Business incubators are everywhere: Most cities have several, and many smaller towns have at least one. Often they offer the advantages of shared space and shared services--but some offer a lot more.
Here's another in my series in which I pick a topic and connect with someone a lot smarter than me. (There's a list of more installments at the end of the article.)
This time I talked about business incubation with Kevin Willer, the CEO of the Chicagoland Entrepreneurial Center and 1871, a nonprofit co-working space in downtown Chicago dedicated to early-stage digital start-ups.
You run 1871. If I were a branding expert, I might feel that was a poor name choice.
That's because you don't live in Chicago. 1871 is the year of the great Chicago fire--the name resonates for that reason and because it speaks to the spirit of innovation of the people of Chicago who rebuilt and revitalized our awesome city.
Most incubators I've seen are more about shared space and a few shared services than about truly helping a start-up get going.
Here's how 1871 works. We provide co-working space for early-stage digital and tech start-ups to build their companies using very flexible terms: pay month-to-month leases, leave whenever you want.
We have approximately 200 companies in the space; the average has 2.3 employees--most of our entrepreneurs have gotten a start and are eager to go to the next level.
How do you choose the companies that become members?
We've accepted about 200 out of 800 or so applicants. Everyone fills out the same application: What is your business, who is involved, what kind of traction do you have, what are your goals? Plus, there's a video component where people talk about their journey as entrepreneurs. Because it's a shared space, we're very serious about cultural fit.
We don't focus too much on the idea. It's really about the team--its capability, its resources, its advisers. Can it execute against its strategy? There is no dominant industry: business services, marketing, gaming, technology, energy. The common denominator is they're all building digitally.
My team reviews the applications and makes recommendations, and then an independent committee votes. They take their responsibility very seriously. We have a high bar for entry.
In some cases, it seems as if the only thing incubating is the revenue of the owner of the space.
The basic idea is not a new idea. These models are all over: We studied them, learned a lot, and decided to make 1871 a nonprofit. We don't take equity, and we have no legal connection to the companies once they leave. Our model is based on helping the community through pure economic development.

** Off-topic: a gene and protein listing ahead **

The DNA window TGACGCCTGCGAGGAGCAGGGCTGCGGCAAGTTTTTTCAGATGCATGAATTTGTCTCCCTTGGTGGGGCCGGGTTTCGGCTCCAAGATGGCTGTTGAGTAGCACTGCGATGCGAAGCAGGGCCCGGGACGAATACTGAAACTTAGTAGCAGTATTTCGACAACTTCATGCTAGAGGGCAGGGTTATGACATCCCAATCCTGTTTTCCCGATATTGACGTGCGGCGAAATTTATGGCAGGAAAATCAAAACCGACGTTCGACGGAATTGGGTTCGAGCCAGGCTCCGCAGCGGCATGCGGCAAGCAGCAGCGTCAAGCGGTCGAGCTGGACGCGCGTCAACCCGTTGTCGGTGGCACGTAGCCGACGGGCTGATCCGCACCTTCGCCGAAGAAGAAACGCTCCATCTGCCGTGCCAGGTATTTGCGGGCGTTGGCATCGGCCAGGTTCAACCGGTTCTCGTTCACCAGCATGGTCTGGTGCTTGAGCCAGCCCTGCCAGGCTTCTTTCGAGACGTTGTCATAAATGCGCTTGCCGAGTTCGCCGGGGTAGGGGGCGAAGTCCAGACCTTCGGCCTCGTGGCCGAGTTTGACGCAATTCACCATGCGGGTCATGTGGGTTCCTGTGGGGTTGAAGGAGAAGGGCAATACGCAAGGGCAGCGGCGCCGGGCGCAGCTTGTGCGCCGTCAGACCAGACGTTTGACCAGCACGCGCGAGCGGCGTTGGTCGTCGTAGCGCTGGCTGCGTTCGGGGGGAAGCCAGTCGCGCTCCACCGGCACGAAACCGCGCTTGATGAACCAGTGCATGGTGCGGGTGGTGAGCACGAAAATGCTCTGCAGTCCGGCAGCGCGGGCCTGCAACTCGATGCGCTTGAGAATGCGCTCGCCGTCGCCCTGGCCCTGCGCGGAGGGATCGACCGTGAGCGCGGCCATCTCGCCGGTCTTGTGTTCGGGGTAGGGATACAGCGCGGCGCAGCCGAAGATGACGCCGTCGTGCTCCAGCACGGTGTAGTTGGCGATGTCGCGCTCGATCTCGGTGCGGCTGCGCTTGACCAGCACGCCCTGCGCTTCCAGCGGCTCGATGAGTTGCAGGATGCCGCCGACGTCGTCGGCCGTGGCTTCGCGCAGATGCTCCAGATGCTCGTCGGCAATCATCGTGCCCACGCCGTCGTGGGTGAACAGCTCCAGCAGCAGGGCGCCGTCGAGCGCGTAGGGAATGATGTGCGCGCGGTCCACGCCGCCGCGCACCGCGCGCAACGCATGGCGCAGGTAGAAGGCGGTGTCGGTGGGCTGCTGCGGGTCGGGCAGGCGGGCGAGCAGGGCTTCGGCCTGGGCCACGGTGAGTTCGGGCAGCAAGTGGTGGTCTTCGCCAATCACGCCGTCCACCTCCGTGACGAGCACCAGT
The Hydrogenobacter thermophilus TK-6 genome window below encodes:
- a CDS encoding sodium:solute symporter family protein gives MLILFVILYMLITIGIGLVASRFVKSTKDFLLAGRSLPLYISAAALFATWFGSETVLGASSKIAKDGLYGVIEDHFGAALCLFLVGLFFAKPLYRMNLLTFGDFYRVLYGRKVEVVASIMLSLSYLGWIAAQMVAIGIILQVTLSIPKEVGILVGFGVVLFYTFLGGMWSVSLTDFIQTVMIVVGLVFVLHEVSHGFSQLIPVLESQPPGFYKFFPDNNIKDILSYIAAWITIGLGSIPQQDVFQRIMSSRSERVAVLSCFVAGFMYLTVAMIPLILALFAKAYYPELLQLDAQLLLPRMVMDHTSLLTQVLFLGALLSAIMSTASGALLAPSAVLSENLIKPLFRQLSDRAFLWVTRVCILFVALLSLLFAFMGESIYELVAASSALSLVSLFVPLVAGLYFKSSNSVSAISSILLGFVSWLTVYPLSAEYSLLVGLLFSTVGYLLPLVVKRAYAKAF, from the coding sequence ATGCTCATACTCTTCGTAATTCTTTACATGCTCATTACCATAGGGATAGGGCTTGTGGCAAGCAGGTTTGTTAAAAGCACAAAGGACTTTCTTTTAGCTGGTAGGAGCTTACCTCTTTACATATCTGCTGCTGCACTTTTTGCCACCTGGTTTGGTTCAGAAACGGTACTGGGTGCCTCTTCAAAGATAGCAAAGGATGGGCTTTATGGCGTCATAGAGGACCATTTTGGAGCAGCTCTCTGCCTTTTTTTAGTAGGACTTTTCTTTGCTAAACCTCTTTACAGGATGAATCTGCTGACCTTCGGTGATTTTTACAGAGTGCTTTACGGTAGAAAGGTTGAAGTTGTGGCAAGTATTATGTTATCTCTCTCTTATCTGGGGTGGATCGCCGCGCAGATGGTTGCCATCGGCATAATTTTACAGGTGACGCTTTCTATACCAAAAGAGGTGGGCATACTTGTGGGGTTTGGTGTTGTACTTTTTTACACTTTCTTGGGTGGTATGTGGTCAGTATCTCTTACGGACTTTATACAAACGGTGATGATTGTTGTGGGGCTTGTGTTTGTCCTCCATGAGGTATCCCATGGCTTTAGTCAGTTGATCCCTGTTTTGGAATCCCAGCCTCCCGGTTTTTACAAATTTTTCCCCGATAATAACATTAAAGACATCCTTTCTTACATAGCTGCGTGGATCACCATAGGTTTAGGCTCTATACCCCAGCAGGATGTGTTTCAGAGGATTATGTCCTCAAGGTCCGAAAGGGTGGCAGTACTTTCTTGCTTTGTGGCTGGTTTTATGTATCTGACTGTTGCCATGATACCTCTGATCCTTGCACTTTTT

When you have a stake in the company, you might push people to do certain things that are in your best interest but not in the best interest of the entrepreneurs.
Every space touts the benefits of working alongside other entrepreneurs, but that can be a fairly passive benefit.
We provide a number of programs: Every weekday night, we hold a large-format event that we either put on ourselves or with partners like universities. Those might be tech talks, panel discussions, entrepreneurs who tell their stories, hackathons, meetups, user groups--they're all kinds of ways entrepreneurs can get together with other people who are working on similar things. Typically around 100 people attend. They're very popular, because they connect members with people outside who are part of the larger business community.
Every Friday, we have a member TGIF: Companies talk about what they're doing and whom they would like to join them. It's a great platform to engage with the 1871 community.
Then we have office hours, which consist of a one-on-one session with a mentor. It's like speed mentoring with quick questions and answers. We do about 200 of those sessions every month. We don't pay the mentors--it's an awesome giveback from the community.
I would probably spend all my time in meetings and workshops.
The key to success is often access to resources.
What's neat about it is that our members have a lot of resources available, but they can also just sit at a desk and build. Younger, less experienced entrepreneurs tend to take advantage of lots of resources. Serial entrepreneurs less so; they're more selective and strategic.
With all the resources you provide, how important is the shared workspace aspect? It seems that could pale by comparison.
Resources definitely matter. Space also matters, because proximity matters. In the digital world, sitting next to someone matters greatly.
Shared spaces narrow the distance from a question to an answer. You run into someone in the kitchen, at an event, and all of a sudden you have a partnership. You can't manufacture those moments. They happen organically.
Sometimes success is all about mixing molecules.
Check out other articles in this series:
- Is it better to train or hire great talent?
- The keys to maximizing your return on sponsoring events
- The ins and outs of franchising with Noodles CEO Kevin Reddy
- How Ashley Madison's founder built a business everyone loves to hate
- Julia Allison on building a great personal brand
- Eric Ripert on how to build a classic brand
- How to protect intellectual property
- The secret to outstanding customer service
- Shake Shack's CEO on how not to sell out
- The basic social media marketing mistake most businesses make
- The best way to learn to be an entrepreneur
- Red Hat CEO Jim Whitehurst on how to inspire your team
- Debate: Does social media marketing even make sense for a small business?